Sylvie Kauffmann, editorial director and columnist at Le Monde, opines on the ‘trustworthiness’ of Emmanuel Macron, in The Financial Times,

The Neo-Liberalizer of France is too cozy with Putin ?

Before I begin with the essay of Kaufmann, let me quote from Wolfgang Streeck’s essay on Europe of January 7, 2022:

In fact, the French political class seems increasingly disillusioned with the preferred German route to ‘Europe’, which it sees less and less as leading toward a ‘European sovereignty’ modelled on the French that can be projected worldwide.  Instead the impression is growing that integration by law would end in nothing better than government by bureaucracy supervised by a supranational legal expertocracy – suited perhaps to building an international neoliberal market but unable to found an imperial state capable of acting on a global scale. Indications are that recent political pronunciamientos in the run-up to the French presidential elections on the value of national as distinguished from European sovereignty are related to growing doubts over German-style integration by law.

And there are further signs of fracture. Shortly before the holidays, two weeks after discontinuing the infringement procedure against Germany, the European Commission started several additional such procedures against Poland. At issue were various judgments of the Polish constitutional court that insist on the primacy of Polish constitutional law over European law where in the Treaties member states had not conferred specific competences to the EU and by implication the CJEU. Preparing the decision, von der Leyen was quoted by the EU’s PR office as saying that ‘EU law has priority over national law, including constitutional law’, a principle which according to her ‘had been accepted by all EU member states as members of the European Union’. Rhetoric like this has the potential of waking up hordes of sleeping dogs in national capitals, as it offers a taste of what a prominent, politically unsuspicious German European law specialist – a profession with a deeply rooted déformation professionnelle making it condone even the most daring deployment of law in furtherance of ‘ever closer union’ – has found himself prompted to call a ‘coup d’état from above’, by means of integration by law in its new, extended version.

How long could Neo-Liberalism, in its Common Market infancy last? A question that will never be asked by this newspaper, nor Kauffmann! That ‘evolved’ into the E.U., that looks to be held together by Public Relations, expressed not by Law, but by political improvisation, into a ‘Super State’. The vexed question, that this Financial Times guest writer can produce, is about Macron’s loyalty, to that teetering monument of post war resistance to Soviet revanchism- Kauffman provides , in part a predictable answer about Macron:

Can Macron be trusted on Russia at a time when European unity is so crucial? This is a legitimate question, given traditional suspicions of French complacency towards Russia and a no less traditional irritation caused by the Gallic taste for an independent foreign policy.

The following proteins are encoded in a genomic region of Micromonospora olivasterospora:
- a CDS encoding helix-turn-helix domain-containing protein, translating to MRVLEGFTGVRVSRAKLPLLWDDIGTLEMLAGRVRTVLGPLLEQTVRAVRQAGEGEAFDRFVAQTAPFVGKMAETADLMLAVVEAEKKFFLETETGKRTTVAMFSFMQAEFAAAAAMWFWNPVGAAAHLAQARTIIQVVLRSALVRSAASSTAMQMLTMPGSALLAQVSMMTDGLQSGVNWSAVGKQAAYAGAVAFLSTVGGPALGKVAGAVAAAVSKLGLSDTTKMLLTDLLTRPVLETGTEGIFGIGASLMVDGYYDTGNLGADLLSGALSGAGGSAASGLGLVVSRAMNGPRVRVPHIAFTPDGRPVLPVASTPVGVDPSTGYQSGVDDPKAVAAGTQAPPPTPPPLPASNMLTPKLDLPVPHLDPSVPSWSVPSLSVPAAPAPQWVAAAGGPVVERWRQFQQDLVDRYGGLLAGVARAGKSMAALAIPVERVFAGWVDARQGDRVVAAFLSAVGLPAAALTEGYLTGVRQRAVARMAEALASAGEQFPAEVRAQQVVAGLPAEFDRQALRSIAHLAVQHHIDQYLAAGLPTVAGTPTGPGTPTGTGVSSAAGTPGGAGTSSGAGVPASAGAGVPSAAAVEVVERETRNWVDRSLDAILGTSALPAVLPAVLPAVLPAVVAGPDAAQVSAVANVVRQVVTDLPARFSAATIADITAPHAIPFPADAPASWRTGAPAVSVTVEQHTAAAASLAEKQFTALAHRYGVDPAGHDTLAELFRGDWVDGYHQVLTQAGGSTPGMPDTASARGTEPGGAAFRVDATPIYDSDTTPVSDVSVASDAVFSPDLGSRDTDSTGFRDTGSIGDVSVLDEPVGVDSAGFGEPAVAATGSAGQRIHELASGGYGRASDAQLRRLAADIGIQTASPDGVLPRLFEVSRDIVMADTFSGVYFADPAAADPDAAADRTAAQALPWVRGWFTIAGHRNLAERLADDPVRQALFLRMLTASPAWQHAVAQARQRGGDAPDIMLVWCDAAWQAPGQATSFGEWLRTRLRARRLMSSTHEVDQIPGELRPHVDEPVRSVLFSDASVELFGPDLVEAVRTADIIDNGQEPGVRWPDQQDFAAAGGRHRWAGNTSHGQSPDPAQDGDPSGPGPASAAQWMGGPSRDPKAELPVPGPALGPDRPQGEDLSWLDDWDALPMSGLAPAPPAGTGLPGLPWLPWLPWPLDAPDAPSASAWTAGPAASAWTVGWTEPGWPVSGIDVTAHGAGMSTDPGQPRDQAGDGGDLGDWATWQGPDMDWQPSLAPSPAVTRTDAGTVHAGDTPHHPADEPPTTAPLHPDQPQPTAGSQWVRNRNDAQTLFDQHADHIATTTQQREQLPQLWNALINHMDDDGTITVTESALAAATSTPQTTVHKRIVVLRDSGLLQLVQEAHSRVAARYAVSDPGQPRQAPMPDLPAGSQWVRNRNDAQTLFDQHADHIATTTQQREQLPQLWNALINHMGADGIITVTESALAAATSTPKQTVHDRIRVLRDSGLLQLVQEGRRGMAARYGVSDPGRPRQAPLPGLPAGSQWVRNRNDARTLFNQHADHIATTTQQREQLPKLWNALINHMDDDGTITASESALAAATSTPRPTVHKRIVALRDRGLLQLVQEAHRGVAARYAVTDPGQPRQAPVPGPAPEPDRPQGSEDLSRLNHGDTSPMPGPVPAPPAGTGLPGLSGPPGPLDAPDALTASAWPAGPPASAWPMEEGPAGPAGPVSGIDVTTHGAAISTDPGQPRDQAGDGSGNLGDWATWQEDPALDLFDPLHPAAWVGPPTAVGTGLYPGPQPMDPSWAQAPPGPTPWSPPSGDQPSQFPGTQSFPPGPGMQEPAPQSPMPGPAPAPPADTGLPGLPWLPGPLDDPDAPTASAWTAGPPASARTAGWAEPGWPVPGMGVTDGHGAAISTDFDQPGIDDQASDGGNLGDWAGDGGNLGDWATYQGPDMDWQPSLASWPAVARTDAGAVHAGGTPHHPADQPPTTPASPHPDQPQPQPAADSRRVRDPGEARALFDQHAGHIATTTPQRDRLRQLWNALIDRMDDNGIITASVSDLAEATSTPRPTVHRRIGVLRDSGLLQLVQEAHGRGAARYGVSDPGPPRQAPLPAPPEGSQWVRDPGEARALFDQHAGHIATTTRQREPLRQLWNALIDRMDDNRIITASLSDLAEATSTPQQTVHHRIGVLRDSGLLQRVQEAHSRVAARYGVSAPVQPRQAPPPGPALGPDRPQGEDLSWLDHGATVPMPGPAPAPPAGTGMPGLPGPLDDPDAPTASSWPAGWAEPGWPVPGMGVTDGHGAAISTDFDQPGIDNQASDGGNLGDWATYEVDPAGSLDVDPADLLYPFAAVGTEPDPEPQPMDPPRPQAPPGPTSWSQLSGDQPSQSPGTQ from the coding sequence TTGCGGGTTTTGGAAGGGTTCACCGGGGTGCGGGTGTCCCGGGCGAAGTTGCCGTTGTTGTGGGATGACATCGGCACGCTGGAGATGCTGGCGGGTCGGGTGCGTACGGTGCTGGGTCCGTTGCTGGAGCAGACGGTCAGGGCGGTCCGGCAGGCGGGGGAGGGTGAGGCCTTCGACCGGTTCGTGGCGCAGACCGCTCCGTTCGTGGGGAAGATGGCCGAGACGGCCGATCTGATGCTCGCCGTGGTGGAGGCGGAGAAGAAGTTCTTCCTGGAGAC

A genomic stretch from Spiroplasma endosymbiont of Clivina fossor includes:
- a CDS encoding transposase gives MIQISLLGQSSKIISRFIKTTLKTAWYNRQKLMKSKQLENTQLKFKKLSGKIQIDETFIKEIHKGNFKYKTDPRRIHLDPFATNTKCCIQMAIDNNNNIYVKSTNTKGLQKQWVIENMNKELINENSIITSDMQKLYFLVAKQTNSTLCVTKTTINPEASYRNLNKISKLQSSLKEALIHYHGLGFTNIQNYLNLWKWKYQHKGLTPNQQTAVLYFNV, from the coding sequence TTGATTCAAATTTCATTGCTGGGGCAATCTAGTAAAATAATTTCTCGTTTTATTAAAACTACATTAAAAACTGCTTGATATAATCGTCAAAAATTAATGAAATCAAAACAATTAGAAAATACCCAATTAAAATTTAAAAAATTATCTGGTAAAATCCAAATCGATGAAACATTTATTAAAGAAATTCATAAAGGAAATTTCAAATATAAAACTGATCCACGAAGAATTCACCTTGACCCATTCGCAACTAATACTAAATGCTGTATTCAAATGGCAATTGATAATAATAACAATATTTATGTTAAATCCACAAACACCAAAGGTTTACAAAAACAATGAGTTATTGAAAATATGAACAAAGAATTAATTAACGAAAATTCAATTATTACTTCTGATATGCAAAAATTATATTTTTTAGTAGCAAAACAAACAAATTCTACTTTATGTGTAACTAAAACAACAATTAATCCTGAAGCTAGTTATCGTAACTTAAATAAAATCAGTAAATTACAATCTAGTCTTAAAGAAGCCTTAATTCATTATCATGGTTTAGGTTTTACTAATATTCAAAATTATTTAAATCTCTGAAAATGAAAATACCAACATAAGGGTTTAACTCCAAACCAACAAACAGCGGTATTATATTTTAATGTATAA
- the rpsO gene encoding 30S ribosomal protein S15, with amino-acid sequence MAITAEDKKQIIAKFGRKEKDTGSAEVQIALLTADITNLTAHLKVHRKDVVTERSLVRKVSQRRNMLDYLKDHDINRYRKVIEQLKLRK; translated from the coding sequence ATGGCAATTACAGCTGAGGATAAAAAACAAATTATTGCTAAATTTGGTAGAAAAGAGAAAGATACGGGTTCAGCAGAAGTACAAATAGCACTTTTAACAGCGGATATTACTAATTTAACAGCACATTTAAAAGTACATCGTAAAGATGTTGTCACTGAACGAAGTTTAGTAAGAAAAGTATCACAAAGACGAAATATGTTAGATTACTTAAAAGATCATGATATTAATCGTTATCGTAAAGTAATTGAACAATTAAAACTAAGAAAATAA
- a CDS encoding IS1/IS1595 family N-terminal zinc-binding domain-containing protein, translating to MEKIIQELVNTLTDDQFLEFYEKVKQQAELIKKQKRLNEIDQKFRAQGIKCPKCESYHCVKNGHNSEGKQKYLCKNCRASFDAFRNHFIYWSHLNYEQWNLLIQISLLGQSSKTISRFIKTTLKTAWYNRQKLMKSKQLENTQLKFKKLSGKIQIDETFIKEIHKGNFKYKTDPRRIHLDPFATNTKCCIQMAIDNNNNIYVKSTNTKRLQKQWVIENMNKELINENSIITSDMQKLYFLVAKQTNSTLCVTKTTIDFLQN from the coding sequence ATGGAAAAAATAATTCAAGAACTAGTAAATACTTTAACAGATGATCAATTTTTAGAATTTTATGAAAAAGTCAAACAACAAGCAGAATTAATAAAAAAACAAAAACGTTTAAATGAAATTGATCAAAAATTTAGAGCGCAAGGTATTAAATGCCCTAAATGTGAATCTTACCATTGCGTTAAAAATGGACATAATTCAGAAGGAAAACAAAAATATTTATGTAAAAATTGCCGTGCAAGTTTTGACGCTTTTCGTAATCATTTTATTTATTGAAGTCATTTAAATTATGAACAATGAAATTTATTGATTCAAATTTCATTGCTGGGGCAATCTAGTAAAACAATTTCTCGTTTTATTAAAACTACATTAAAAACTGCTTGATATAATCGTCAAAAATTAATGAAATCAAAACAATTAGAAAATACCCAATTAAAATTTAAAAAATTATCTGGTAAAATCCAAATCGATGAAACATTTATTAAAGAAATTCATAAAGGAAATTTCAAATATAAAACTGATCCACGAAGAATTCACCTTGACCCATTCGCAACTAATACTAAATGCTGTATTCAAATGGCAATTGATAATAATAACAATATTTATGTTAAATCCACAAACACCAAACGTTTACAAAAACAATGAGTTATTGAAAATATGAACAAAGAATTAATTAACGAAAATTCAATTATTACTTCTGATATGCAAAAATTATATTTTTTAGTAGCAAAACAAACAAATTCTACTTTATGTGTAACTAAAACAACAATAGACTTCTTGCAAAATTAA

Macron political assent was was marked by ‘spoiled ballots’ , ‘blank ballots’, etc. in the low 30’s. His Jupertarian Politics was quickly discarded with the rise of the gilets jaunes, that are still active, although reduced in scope:

Headline: Who are the gilets jaunes today?

Sub-headline: A core group of gilets jaunes protesters are refusing to let diminished turnout deter them as they continue to demonstrate, mainly in Paris

The gilet jaunes protests once attracted hundreds of thousands, but the third anniversary of the movement’s launch in late November saw some 1,800 take to the streets of the capital.

Some former participants have been put off by clashes between police and protesters, while others have a sense of resignation, with fuel prices, the original grievance, higher than ever today. Covid has also taken over as the main focus of concern.

However, those remaining have no plans to hang up their yellow vests any time soon.

“I’ve been here since the beginning, and I’ll be here until the end,” said Paris-based protester Perrine, who declined to give her last name due to safety concerns. “My passion hasn’t changed – I’m loyal. I fully support the gilets jaunes,” she said.

The group formed after a fuel tax rise was proposed to combat climate change in late 2018.

Citizens united behind a petition created by a businesswoman to demand the measure be abandoned. It soon became a focus for all kinds of grievances against the status quo for those who felt they were not listened to by politicians.

Macron is a political opportunist, who longs for the World Stage, hardly a surprise! But the The Reader of this newspaper must be a bit surprised, that the enthusiasm that greeted Macron’s election, has turned sour. But the editors have chosen to let Kaufmann, of the ultra respectable Le Monde, deliver the ‘bad news’ about this, now, tarnished political star. As a possible callabo of Putin? Although Kauffman, in her last paragraph shifts the political focus onto Putin The Terrible.

So can Macron be trusted on Russia? The better question might be whether Putin can be trusted on Ukraine. But by now, we all know the answer.

Political Observer

About stephenkmacksd

Rootless cosmopolitan,down at heels intellectual;would be writer. 'Polemic is a discourse of conflict, whose effect depends on a delicate balance between the requirements of truth and the enticements of anger, the duty to argue and the zest to inflame. Its rhetoric allows, even enforces, a certain figurative licence. Like epitaphs in Johnson’s adage, it is not under oath.'
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